A NEW high speed rail link connecting Sheffield and Leeds to London will cut through swathes of South Yorkshire countryside – including key beauty spots, according to detailed plans due to be published for the first time.
The route north from London to Birmingham will fork off into a Y-shaped route, one branch going to Manchester and the other passing through Sheffield to Leeds.
The £34 billion network will take trains close to Monk Bretton Priory in Barnsley, a Scheduled Ancient Monument which was closed by Henry VIII during the dissolution of the monasteries.
Also affected will be Wombwell Wood, a Forestry Commission site famous for its bluebells and home to skylarks, meadow pipits, woodpeckers and kestrels.
The route for the High Speed Two link will also pass close to Rotherham, Wentworth and part of the Dearne valley as it goes north.
A protest group AGHAST – Action Groups Against High Speed Two – said consultations on the whole scheme were underway even though the Yorkshire section of the route had not been officially confirmed.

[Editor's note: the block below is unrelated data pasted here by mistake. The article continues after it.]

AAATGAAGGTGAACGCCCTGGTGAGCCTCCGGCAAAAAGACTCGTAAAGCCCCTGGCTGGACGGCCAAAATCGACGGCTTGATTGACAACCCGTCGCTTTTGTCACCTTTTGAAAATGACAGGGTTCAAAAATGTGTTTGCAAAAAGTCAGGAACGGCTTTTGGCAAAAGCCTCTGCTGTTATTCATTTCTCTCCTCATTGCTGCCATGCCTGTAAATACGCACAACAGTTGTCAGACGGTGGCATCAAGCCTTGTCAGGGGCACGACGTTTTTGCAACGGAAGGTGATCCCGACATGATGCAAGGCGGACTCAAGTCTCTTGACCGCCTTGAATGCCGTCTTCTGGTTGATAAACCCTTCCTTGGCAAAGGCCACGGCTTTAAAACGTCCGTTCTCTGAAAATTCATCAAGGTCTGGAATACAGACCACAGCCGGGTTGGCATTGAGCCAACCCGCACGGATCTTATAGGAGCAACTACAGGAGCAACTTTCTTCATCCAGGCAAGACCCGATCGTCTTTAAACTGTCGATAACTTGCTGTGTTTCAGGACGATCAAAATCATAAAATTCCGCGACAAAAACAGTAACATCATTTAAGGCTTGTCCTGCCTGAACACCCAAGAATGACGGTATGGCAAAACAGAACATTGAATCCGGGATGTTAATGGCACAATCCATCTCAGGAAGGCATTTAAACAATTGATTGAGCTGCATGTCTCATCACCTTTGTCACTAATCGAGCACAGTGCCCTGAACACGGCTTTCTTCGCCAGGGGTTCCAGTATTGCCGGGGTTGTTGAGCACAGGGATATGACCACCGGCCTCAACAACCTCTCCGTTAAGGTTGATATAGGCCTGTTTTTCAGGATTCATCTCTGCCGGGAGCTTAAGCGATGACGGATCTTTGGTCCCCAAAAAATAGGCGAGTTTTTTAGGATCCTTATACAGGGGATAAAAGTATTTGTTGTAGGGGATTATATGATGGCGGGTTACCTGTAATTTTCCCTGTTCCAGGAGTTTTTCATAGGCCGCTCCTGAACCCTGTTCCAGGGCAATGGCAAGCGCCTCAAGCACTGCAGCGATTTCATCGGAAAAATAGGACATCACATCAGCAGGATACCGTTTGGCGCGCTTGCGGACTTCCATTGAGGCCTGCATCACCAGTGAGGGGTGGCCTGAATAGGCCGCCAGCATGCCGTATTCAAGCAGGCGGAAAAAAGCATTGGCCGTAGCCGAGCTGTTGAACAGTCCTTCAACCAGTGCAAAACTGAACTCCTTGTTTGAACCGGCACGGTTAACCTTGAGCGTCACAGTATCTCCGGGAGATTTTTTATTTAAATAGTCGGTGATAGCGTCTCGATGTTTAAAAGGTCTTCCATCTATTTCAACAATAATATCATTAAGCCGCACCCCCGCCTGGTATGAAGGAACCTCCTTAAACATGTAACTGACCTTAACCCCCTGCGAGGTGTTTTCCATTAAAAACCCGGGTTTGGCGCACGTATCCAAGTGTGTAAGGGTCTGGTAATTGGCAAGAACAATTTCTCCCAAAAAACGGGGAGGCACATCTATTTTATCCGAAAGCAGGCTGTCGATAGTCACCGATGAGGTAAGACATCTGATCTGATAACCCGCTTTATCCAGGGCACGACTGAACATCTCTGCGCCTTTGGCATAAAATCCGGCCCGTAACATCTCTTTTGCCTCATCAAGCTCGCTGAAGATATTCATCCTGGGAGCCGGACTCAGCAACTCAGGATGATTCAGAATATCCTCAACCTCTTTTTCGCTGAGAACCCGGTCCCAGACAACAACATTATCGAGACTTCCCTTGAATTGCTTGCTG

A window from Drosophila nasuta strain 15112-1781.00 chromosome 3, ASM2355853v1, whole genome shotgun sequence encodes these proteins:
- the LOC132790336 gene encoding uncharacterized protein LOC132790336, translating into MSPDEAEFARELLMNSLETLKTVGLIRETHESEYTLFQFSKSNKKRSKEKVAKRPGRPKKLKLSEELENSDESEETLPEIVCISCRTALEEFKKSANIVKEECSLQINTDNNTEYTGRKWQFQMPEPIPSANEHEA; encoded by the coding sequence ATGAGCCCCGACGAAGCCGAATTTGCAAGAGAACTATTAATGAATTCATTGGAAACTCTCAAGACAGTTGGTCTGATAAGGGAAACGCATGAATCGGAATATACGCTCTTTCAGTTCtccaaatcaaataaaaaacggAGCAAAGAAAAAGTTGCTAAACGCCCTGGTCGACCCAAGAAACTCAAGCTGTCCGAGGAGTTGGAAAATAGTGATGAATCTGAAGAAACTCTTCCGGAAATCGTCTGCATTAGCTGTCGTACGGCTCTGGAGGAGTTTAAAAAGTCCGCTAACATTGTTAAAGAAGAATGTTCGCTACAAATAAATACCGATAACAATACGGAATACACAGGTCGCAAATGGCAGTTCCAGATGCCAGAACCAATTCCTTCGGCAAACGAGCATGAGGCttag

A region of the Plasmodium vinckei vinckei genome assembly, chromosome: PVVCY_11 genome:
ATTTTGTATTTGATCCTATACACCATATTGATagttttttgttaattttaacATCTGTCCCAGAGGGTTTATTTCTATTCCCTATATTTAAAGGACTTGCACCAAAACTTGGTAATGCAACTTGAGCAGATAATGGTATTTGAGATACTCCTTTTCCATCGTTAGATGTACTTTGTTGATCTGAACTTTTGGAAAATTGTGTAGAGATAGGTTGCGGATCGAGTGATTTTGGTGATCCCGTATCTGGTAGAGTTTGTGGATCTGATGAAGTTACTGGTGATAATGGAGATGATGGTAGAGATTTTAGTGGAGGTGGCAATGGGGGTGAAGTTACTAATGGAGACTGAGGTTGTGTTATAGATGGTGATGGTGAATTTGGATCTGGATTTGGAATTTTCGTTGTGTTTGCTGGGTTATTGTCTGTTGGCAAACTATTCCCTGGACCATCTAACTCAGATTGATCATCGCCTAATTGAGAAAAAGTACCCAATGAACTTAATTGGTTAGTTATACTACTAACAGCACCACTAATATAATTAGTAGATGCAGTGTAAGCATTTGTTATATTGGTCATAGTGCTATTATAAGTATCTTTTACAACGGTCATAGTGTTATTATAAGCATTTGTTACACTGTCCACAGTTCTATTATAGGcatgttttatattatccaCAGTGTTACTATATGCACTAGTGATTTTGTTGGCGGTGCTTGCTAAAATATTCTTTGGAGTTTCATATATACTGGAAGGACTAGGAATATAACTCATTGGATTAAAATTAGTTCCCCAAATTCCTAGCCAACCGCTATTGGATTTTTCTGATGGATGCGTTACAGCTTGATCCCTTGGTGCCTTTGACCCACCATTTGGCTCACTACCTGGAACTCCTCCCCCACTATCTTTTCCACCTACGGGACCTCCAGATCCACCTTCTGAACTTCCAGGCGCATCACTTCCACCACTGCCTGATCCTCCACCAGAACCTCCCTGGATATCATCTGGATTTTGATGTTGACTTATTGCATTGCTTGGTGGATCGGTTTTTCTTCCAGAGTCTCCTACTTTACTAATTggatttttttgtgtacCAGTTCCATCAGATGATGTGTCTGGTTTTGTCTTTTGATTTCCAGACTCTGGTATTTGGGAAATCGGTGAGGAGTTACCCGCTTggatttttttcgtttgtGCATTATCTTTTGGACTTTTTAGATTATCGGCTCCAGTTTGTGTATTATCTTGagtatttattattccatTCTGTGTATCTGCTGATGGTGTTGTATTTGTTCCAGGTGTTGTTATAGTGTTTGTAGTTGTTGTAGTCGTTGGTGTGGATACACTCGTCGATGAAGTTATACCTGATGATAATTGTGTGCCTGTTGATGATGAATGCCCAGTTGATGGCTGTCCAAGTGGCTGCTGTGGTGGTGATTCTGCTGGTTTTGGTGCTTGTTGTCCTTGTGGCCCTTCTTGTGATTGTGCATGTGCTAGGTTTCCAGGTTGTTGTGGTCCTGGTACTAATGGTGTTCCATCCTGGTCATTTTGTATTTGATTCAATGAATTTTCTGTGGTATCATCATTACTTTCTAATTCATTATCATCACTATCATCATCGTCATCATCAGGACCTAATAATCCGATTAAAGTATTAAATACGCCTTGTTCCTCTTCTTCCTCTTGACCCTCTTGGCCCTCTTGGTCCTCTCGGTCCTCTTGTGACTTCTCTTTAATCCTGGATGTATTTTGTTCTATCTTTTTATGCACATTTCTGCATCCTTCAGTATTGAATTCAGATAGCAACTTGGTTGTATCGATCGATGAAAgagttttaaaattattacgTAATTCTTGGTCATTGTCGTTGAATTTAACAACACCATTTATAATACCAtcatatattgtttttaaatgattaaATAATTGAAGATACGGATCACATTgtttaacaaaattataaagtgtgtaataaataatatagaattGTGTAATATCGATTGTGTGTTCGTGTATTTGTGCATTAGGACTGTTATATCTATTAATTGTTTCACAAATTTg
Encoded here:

Chairman Jerry Marshall said it had been estimated that HS2 would cost every household in the country £1,000.
He said: “While the Department of Transport are currently spending millions of pounds promoting their proposal through a series of road shows, public services in Rotherham are facing swingeing cuts which include axing free parking and swimming schemes, the loss of a further 280 council jobs and closure of two Dearne youth centres.
“It is clear that the Government was hoping to limit the opposition to this massively expensive white elephant by simply not publishing the full route.”
Work on the South Yorkshire section is likely to begin in 2016 and the whole network scheduled to open around 2032.